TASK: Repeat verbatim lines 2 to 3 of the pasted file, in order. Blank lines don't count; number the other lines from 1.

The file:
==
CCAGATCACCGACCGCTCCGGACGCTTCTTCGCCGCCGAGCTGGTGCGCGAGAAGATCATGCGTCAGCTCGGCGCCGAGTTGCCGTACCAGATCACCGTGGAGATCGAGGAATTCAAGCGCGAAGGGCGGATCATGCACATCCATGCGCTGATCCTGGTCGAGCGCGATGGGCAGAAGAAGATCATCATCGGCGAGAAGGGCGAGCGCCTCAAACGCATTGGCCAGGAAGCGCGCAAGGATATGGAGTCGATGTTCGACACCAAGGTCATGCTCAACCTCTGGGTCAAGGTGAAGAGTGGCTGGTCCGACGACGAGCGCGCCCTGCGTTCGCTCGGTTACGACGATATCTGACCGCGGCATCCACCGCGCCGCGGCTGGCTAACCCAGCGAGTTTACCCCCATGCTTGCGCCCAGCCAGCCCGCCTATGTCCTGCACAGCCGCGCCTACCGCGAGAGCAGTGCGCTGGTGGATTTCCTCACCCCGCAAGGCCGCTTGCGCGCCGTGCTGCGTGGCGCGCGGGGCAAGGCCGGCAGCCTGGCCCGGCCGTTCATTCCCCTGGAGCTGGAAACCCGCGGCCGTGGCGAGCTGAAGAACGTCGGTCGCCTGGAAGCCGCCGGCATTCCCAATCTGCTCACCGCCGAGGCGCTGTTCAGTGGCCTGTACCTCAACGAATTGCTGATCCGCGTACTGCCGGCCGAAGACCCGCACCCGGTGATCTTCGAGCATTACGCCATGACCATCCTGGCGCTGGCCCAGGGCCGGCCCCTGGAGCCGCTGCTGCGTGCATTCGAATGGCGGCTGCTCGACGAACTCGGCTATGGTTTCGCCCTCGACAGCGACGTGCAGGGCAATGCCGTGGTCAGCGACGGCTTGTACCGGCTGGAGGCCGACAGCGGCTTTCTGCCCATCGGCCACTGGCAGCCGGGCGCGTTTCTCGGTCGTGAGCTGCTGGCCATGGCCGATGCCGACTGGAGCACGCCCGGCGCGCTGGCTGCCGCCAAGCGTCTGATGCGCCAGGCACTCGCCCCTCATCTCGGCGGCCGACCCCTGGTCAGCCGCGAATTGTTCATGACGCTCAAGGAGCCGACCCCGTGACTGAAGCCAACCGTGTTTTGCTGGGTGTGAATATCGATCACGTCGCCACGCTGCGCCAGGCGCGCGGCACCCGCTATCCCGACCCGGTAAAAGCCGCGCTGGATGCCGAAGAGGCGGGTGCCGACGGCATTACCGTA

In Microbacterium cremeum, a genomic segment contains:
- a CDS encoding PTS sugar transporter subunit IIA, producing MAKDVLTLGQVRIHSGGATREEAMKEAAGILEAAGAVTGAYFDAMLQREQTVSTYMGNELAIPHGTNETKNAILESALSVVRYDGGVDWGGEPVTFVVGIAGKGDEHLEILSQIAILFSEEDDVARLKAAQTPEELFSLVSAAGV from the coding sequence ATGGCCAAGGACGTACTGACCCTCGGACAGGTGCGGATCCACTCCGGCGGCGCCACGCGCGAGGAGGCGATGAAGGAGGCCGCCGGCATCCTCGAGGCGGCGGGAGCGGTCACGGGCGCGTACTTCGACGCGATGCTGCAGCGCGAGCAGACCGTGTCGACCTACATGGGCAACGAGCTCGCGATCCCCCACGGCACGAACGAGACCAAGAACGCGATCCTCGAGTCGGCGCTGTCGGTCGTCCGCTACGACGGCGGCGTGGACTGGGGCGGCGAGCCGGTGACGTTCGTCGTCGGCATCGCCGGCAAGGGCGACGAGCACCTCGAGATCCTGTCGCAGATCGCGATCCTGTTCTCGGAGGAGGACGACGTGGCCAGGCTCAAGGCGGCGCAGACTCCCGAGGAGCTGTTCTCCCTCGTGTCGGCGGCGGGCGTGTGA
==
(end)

In Microbacterium cremeum, a genomic segment contains:
- a CDS encoding PTS sugar transporter subunit IIA, producing MAKDVLTLGQVRIHSGGATREEAMKEAAGILEAAGAVTGAYFDAMLQREQTVSTYMGNELAIPHGTNETKNAILESALSVVRYDGGVDWGGEPVTFVVGIAGKGDEHLEILSQIAILFSEEDDVARLKAAQTPEELFSLVSAAGV from the coding sequence ATGGCCAAGGACGTACTGACCCTCGGACAGGTGCGGATCCACTCCGGCGGCGCCACGCGCGAGGAGGCGATGAAGGAGGCCGCCGGCATCCTCGAGGCGGCGGGAGCGGTCACGGGCGCGTACTTCGACGCGATGCTGCAGCGCGAGCAGACCGTGTCGACCTACATGGGCAACGAGCTCGCGATCCCCCACGGCACGAACGAGACCAAGAACGCGATCCTCGAGTCGGCGCTGTCGGTCGTCCGCTACGACGGCGGCGTGGACTGGGGCGGCGAGCCGGTGACGTTCGTCGTCGGCATCGCCGGCAAGGGCGACGAGCACCTCGAGATCCTGTCGCAGATCGCGATCCTGTTCTCGGAGGAGGACGACGTGGCCAGGCTCAAGGCGGCGCAGACTCCCGAGGAGCTGTTCTCCCTCGTGTCGGCGGCGGGCGTGTGA